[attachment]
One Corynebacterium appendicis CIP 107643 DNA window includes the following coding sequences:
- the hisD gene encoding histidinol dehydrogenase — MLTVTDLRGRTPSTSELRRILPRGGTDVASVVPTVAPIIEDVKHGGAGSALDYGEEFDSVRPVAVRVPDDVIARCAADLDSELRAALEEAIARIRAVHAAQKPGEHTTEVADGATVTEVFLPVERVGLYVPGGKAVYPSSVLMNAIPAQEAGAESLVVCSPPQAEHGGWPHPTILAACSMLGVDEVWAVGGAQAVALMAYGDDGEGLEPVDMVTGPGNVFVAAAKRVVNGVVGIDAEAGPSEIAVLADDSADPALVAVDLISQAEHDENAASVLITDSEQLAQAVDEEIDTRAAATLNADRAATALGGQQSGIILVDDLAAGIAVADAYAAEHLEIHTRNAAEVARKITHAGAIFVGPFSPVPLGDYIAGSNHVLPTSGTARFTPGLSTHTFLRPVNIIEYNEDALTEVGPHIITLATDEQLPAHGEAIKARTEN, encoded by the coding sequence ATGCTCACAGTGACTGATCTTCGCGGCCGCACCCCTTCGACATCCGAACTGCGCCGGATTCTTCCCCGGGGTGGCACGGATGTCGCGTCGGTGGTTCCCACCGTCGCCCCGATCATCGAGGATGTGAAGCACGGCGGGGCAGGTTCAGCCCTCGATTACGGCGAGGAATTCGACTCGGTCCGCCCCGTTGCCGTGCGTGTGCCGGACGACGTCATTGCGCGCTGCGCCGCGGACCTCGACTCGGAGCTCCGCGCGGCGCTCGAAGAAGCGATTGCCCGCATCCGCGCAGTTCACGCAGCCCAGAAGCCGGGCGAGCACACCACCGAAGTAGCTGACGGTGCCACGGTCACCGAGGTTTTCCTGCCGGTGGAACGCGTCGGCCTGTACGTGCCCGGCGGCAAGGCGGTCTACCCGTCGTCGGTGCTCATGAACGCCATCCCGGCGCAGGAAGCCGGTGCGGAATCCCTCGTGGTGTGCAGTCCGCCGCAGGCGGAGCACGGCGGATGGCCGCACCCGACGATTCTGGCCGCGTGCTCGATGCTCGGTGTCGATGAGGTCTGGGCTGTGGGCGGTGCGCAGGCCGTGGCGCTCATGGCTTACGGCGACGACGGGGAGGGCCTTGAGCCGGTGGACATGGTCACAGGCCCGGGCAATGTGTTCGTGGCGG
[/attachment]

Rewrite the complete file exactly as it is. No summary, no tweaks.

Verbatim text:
One Corynebacterium appendicis CIP 107643 DNA window includes the following coding sequences:
- the hisD gene encoding histidinol dehydrogenase — MLTVTDLRGRTPSTSELRRILPRGGTDVASVVPTVAPIIEDVKHGGAGSALDYGEEFDSVRPVAVRVPDDVIARCAADLDSELRAALEEAIARIRAVHAAQKPGEHTTEVADGATVTEVFLPVERVGLYVPGGKAVYPSSVLMNAIPAQEAGAESLVVCSPPQAEHGGWPHPTILAACSMLGVDEVWAVGGAQAVALMAYGDDGEGLEPVDMVTGPGNVFVAAAKRVVNGVVGIDAEAGPSEIAVLADDSADPALVAVDLISQAEHDENAASVLITDSEQLAQAVDEEIDTRAAATLNADRAATALGGQQSGIILVDDLAAGIAVADAYAAEHLEIHTRNAAEVARKITHAGAIFVGPFSPVPLGDYIAGSNHVLPTSGTARFTPGLSTHTFLRPVNIIEYNEDALTEVGPHIITLATDEQLPAHGEAIKARTEN, encoded by the coding sequence ATGCTCACAGTGACTGATCTTCGCGGCCGCACCCCTTCGACATCCGAACTGCGCCGGATTCTTCCCCGGGGTGGCACGGATGTCGCGTCGGTGGTTCCCACCGTCGCCCCGATCATCGAGGATGTGAAGCACGGCGGGGCAGGTTCAGCCCTCGATTACGGCGAGGAATTCGACTCGGTCCGCCCCGTTGCCGTGCGTGTGCCGGACGACGTCATTGCGCGCTGCGCCGCGGACCTCGACTCGGAGCTCCGCGCGGCGCTCGAAGAAGCGATTGCCCGCATCCGCGCAGTTCACGCAGCCCAGAAGCCGGGCGAGCACACCACCGAAGTAGCTGACGGTGCCACGGTCACCGAGGTTTTCCTGCCGGTGGAACGCGTCGGCCTGTACGTGCCCGGCGGCAAGGCGGTCTACCCGTCGTCGGTGCTCATGAACGCCATCCCGGCGCAGGAAGCCGGTGCGGAATCCCTCGTGGTGTGCAGTCCGCCGCAGGCGGAGCACGGCGGATGGCCGCACCCGACGATTCTGGCCGCGTGCTCGATGCTCGGTGTCGATGAGGTCTGGGCTGTGGGCGGTGCGCAGGCCGTGGCGCTCATGGCTTACGGCGACGACGGGGAGGGCCTTGAGCCGGTGGACATGGTCACAGGCCCGGGCAATGTGTTCGTGGCGG